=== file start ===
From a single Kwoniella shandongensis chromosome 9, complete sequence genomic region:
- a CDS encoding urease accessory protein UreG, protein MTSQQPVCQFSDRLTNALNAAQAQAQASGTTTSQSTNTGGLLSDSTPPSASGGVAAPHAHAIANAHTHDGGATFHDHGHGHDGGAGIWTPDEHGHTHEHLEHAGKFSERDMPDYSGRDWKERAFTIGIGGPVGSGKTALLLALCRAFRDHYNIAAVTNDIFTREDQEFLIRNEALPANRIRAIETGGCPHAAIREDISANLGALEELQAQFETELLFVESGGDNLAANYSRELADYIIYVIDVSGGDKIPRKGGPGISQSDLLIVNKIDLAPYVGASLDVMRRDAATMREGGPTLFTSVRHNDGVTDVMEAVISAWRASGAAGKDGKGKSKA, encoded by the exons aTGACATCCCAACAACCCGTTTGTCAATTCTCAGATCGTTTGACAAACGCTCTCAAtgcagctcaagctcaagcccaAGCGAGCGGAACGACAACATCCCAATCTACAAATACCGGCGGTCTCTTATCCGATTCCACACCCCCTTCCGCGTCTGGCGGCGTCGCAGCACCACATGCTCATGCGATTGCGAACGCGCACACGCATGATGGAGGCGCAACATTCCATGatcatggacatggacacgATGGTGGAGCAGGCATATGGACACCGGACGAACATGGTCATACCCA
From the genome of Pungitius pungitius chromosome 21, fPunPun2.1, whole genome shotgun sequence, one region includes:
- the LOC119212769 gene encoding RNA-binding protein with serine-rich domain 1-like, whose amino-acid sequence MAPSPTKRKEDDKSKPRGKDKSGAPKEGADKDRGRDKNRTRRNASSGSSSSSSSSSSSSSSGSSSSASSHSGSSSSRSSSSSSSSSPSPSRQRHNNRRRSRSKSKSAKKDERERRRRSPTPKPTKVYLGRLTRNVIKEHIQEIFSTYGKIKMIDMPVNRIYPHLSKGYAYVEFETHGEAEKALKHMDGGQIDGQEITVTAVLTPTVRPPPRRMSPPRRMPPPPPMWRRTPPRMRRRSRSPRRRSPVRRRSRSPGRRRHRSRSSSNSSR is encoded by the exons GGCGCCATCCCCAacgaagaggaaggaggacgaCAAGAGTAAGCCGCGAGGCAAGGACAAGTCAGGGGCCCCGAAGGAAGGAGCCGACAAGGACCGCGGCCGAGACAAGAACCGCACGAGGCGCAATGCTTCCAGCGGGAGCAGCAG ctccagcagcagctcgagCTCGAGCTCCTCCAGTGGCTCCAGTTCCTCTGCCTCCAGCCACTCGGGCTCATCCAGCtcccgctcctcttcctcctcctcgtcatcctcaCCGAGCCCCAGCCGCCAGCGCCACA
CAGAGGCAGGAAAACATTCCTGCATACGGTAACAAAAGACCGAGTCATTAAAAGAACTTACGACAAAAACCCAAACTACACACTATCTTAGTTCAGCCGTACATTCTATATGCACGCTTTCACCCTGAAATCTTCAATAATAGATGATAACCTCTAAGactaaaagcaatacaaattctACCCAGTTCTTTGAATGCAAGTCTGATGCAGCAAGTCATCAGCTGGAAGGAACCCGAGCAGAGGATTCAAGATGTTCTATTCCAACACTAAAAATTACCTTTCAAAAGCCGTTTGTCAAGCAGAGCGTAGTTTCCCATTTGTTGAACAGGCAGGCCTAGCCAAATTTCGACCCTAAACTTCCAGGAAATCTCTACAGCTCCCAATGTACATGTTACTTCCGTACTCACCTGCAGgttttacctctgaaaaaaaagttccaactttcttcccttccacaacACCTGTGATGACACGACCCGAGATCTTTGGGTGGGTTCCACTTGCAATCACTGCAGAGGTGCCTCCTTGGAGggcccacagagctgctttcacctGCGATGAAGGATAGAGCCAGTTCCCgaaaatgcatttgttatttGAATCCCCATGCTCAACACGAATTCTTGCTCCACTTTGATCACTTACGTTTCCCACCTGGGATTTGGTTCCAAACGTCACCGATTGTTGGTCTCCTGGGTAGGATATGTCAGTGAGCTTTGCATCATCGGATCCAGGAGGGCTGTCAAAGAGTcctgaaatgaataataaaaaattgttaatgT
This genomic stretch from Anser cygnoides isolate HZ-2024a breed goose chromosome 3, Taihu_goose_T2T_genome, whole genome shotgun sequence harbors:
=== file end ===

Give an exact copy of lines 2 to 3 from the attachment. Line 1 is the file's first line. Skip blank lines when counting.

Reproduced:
- a CDS encoding urease accessory protein UreG, protein MTSQQPVCQFSDRLTNALNAAQAQAQASGTTTSQSTNTGGLLSDSTPPSASGGVAAPHAHAIANAHTHDGGATFHDHGHGHDGGAGIWTPDEHGHTHEHLEHAGKFSERDMPDYSGRDWKERAFTIGIGGPVGSGKTALLLALCRAFRDHYNIAAVTNDIFTREDQEFLIRNEALPANRIRAIETGGCPHAAIREDISANLGALEELQAQFETELLFVESGGDNLAANYSRELADYIIYVIDVSGGDKIPRKGGPGISQSDLLIVNKIDLAPYVGASLDVMRRDAATMREGGPTLFTSVRHNDGVTDVMEAVISAWRASGAAGKDGKGKSKA, encoded by the exons aTGACATCCCAACAACCCGTTTGTCAATTCTCAGATCGTTTGACAAACGCTCTCAAtgcagctcaagctcaagcccaAGCGAGCGGAACGACAACATCCCAATCTACAAATACCGGCGGTCTCTTATCCGATTCCACACCCCCTTCCGCGTCTGGCGGCGTCGCAGCACCACATGCTCATGCGATTGCGAACGCGCACACGCATGATGGAGGCGCAACATTCCATGatcatggacatggacacgATGGTGGAGCAGGCATATGGACACCGGACGAACATGGTCATACCCA
From the genome of Pungitius pungitius chromosome 21, fPunPun2.1, whole genome shotgun sequence, one region includes: